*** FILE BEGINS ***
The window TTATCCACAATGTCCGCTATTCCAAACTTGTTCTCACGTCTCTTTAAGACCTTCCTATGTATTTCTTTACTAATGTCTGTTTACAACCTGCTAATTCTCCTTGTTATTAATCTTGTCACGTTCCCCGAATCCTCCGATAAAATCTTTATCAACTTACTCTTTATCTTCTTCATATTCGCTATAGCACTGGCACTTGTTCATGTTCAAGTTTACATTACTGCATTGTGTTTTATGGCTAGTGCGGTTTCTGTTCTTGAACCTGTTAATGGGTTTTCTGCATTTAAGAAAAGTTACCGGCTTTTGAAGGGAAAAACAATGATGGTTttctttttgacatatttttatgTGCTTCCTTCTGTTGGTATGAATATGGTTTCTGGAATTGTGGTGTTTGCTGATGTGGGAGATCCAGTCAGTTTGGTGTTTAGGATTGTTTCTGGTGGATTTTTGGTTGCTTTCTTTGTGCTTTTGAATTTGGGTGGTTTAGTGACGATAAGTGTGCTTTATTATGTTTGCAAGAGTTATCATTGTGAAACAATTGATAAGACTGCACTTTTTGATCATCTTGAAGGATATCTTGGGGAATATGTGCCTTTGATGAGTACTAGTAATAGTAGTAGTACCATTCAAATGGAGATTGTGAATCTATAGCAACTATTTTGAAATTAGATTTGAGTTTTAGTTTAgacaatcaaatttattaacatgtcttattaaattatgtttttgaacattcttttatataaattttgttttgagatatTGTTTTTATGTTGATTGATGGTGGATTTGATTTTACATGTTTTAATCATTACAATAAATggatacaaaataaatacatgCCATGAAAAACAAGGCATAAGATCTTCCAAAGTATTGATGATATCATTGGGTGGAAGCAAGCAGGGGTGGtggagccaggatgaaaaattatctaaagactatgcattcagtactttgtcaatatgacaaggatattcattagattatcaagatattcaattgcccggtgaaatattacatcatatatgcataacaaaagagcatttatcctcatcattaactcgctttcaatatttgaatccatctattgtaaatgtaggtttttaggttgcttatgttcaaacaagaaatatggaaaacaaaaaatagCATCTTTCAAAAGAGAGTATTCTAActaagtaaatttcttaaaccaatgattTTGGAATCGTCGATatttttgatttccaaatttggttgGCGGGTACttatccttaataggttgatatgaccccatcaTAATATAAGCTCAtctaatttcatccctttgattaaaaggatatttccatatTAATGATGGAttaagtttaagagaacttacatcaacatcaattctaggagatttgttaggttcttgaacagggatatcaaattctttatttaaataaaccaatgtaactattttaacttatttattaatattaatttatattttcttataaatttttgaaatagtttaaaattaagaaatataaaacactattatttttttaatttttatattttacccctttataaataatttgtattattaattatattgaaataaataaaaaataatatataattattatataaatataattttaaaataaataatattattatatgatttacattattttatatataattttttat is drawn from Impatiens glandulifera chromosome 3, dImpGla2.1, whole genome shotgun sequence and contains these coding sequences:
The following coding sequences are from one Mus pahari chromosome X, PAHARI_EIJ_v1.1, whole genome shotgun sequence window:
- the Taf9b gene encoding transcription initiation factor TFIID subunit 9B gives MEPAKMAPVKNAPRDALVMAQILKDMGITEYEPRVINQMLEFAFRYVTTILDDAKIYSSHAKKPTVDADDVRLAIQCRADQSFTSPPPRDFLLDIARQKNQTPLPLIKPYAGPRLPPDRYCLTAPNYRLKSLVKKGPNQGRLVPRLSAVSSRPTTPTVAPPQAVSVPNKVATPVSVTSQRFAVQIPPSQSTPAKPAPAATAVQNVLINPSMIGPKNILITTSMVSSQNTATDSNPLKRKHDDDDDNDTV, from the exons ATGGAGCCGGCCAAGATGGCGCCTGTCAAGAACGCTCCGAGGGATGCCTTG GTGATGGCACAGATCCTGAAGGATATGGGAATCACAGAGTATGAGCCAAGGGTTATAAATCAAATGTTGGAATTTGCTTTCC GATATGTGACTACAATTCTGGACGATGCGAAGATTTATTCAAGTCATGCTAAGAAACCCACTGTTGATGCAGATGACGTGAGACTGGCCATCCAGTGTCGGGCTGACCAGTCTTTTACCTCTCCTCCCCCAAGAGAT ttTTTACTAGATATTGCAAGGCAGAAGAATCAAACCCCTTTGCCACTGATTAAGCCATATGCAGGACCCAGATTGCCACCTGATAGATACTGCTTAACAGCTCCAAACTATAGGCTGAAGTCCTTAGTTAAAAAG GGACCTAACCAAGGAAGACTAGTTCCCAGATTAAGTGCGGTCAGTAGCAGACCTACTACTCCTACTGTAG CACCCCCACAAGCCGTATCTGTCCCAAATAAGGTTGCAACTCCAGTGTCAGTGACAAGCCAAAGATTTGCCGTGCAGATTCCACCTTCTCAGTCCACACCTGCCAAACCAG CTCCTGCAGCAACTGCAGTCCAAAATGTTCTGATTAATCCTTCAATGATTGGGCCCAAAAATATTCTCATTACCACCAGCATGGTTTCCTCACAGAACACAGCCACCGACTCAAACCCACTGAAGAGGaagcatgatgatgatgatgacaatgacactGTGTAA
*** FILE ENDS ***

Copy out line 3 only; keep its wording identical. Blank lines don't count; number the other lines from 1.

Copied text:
- the Taf9b gene encoding transcription initiation factor TFIID subunit 9B gives MEPAKMAPVKNAPRDALVMAQILKDMGITEYEPRVINQMLEFAFRYVTTILDDAKIYSSHAKKPTVDADDVRLAIQCRADQSFTSPPPRDFLLDIARQKNQTPLPLIKPYAGPRLPPDRYCLTAPNYRLKSLVKKGPNQGRLVPRLSAVSSRPTTPTVAPPQAVSVPNKVATPVSVTSQRFAVQIPPSQSTPAKPAPAATAVQNVLINPSMIGPKNILITTSMVSSQNTATDSNPLKRKHDDDDDNDTV, from the exons ATGGAGCCGGCCAAGATGGCGCCTGTCAAGAACGCTCCGAGGGATGCCTTG GTGATGGCACAGATCCTGAAGGATATGGGAATCACAGAGTATGAGCCAAGGGTTATAAATCAAATGTTGGAATTTGCTTTCC GATATGTGACTACAATTCTGGACGATGCGAAGATTTATTCAAGTCATGCTAAGAAACCCACTGTTGATGCAGATGACGTGAGACTGGCCATCCAGTGTCGGGCTGACCAGTCTTTTACCTCTCCTCCCCCAAGAGAT ttTTTACTAGATATTGCAAGGCAGAAGAATCAAACCCCTTTGCCACTGATTAAGCCATATGCAGGACCCAGATTGCCACCTGATAGATACTGCTTAACAGCTCCAAACTATAGGCTGAAGTCCTTAGTTAAAAAG GGACCTAACCAAGGAAGACTAGTTCCCAGATTAAGTGCGGTCAGTAGCAGACCTACTACTCCTACTGTAG CACCCCCACAAGCCGTATCTGTCCCAAATAAGGTTGCAACTCCAGTGTCAGTGACAAGCCAAAGATTTGCCGTGCAGATTCCACCTTCTCAGTCCACACCTGCCAAACCAG CTCCTGCAGCAACTGCAGTCCAAAATGTTCTGATTAATCCTTCAATGATTGGGCCCAAAAATATTCTCATTACCACCAGCATGGTTTCCTCACAGAACACAGCCACCGACTCAAACCCACTGAAGAGGaagcatgatgatgatgatgacaatgacactGTGTAA